Investment View: Serco's super growth makes it worth the risk

 

Serco

Our view: Buy

Price: 544.5p (+0.5p)

Credit Serco with this: it runs one part of London's publictransport system that actually works. Perhaps that's because the trains on the Docklands Light Railway don't feel the need for a bonus on Boxing Day: They don't have drivers.

In the meantime, the company yesterday told investors that everything remains on track. Serco has sold out of a couple of operations – one providing education software and the other data hosting – for £6m. So the sales will generate a £25m loss.

That's not too clever. Handy that the news could be slotted into a pre-close update in the last full trading week before Christmas. Perhaps that's being cynical, though, because the generally positive tone sent the shares higher.

It is also worth noting that gains on disposals earlier in the year will cancel out the loss and a £5m donation to a new charitable foundation (bless 'em, full of Christmas spirit) announced yesterday.

So the forecast £270m of pre-tax profits for 2012 won't be significantly impacted by one-off charges.

On the face of it, Serco should be finding the going rather difficult. More than £9 out of every £10 it generates in revenue derives from governments, and while it has been branching out into the private sector, the public sector will still be its mainstay for some time to come.

Fortunately, its operations are global. And, what's more, some embattled governments with big deficits (like ours) have been outsourcing an increasing number of services.

That helps to explain why the group won £4.2bn of orders in the first half, against £2.5bn in the previous year. At the half year the company boasted a £19.4bn order book, with a further pipeline of £31bn of "identified opportunities" worldwide.

The group has since won £1.4bn of contracts, bringing its year-to-date total to more than £5.6bn.

It is worthy of note that when The Independent looked at this company this time last year its order book stood at £16.6bn. That's some growth.

Serco appears to be winning in the current tough climate, although it hasn't all been plain sailing. The US, in particular, has proved tough, although Serco is hardly alone in being a British company that has struggled stateside. However, it has won a $70m (£43m) contract to upgrade military vehicles, while the company's US Army career-transition services contract and its patent-office classification contract have seen expansions worth around $100m combined.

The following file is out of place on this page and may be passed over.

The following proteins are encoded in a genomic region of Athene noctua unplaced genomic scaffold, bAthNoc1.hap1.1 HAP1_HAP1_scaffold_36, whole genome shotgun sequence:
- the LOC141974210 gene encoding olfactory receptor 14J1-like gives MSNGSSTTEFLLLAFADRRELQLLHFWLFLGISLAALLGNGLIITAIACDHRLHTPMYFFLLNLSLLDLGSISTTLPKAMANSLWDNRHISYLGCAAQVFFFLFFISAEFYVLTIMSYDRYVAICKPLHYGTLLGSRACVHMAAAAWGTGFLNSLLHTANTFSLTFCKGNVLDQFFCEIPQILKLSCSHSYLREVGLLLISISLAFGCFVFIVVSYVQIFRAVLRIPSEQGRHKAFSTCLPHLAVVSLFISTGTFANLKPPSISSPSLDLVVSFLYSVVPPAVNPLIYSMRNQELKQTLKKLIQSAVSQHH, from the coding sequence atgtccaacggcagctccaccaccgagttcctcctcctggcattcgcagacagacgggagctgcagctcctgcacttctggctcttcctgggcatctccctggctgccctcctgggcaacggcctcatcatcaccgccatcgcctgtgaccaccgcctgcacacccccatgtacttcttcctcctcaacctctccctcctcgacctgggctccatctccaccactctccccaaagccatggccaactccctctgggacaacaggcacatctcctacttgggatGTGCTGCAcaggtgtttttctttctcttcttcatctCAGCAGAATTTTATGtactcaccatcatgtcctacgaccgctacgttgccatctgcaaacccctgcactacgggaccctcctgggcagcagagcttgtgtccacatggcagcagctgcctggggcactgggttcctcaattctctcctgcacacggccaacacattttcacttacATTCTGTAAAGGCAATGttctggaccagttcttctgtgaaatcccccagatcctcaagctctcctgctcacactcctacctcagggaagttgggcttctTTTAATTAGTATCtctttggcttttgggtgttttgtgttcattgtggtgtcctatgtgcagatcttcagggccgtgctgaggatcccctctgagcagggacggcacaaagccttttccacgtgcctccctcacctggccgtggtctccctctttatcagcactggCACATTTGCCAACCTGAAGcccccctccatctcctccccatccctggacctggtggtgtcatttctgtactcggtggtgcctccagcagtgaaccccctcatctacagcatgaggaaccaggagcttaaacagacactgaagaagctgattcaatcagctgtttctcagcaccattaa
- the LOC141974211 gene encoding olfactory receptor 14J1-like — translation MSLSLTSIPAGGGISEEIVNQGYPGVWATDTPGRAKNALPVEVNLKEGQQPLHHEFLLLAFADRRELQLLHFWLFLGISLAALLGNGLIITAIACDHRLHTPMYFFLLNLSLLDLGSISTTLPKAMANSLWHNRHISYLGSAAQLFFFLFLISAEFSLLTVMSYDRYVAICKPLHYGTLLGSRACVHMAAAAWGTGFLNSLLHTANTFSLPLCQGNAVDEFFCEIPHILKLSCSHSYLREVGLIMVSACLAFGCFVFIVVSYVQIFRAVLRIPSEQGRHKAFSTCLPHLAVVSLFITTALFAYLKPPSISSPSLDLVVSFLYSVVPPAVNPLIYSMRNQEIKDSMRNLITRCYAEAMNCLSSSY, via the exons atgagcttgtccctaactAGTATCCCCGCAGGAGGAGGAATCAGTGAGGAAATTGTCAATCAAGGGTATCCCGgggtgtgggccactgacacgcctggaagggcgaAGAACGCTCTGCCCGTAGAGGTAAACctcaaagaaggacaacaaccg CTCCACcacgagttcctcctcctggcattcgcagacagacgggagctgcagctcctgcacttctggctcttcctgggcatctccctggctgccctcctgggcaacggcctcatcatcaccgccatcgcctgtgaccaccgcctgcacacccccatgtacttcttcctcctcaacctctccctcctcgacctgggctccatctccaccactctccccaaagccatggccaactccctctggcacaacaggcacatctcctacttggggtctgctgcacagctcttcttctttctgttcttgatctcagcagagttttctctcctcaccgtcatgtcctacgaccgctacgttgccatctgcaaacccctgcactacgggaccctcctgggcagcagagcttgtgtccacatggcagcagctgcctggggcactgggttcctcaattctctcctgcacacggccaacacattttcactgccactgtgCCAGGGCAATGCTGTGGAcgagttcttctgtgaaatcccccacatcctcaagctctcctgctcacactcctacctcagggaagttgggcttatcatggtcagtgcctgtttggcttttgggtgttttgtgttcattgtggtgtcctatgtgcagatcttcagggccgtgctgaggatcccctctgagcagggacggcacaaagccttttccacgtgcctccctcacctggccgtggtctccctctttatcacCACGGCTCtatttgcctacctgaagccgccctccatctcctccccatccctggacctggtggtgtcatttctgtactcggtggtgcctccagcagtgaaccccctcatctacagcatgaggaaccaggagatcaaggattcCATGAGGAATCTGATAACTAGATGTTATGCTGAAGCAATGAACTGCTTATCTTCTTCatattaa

If there is a downside to Serco it isn't so much in the company's ability to win new work, it is in the potential for some of the jobs it has won to blow up in its face. When government contracts go bad, the negative publicity can be brutal.

While ministers and civil servants who muck up contract negotiations tend to be first in line, companies holding badly negotiated state contracts which don't work well for the end user can suffer too and damage outsourcing's reputation generally.

Providing a sprawling range of services across a huge range of sectors, Serco executives need to be on the ball to ensure all is well at a time when it is growing very quickly.

If they needed an example of what can go wrong, they might like to pop over to G4S for a sit-down with Nick Buckles about the disastrous Olympic security contract – remember that?

G4S has still to recover from the reputational damage, and even through its shares look cheap (10.3 times next year's forecasts with a prospective yield of 3.7 per cent) I'd steer clear until it has proved it is clear of the fallout.

For its part, Serco has the £175m Compass asylum-seeker support services contract which has started full operations. Imagine the Daily Mail's glee if something goes awry with that one.

That said, Serco is probably worth the risk. If it proves able to effectively manage the new business it is putting on at a rate of knots investors will be well rewarded.

The shares are hardly expensive by historic standards. They trade on 12.3 times 2013 forecast earnings, with a forecast yield of 1.8 per cent, which is acceptable enough given the rate at which the company is growing. Serco's shares have been drifting downwards in recent weeks. I'd take that as a buying opportunity.

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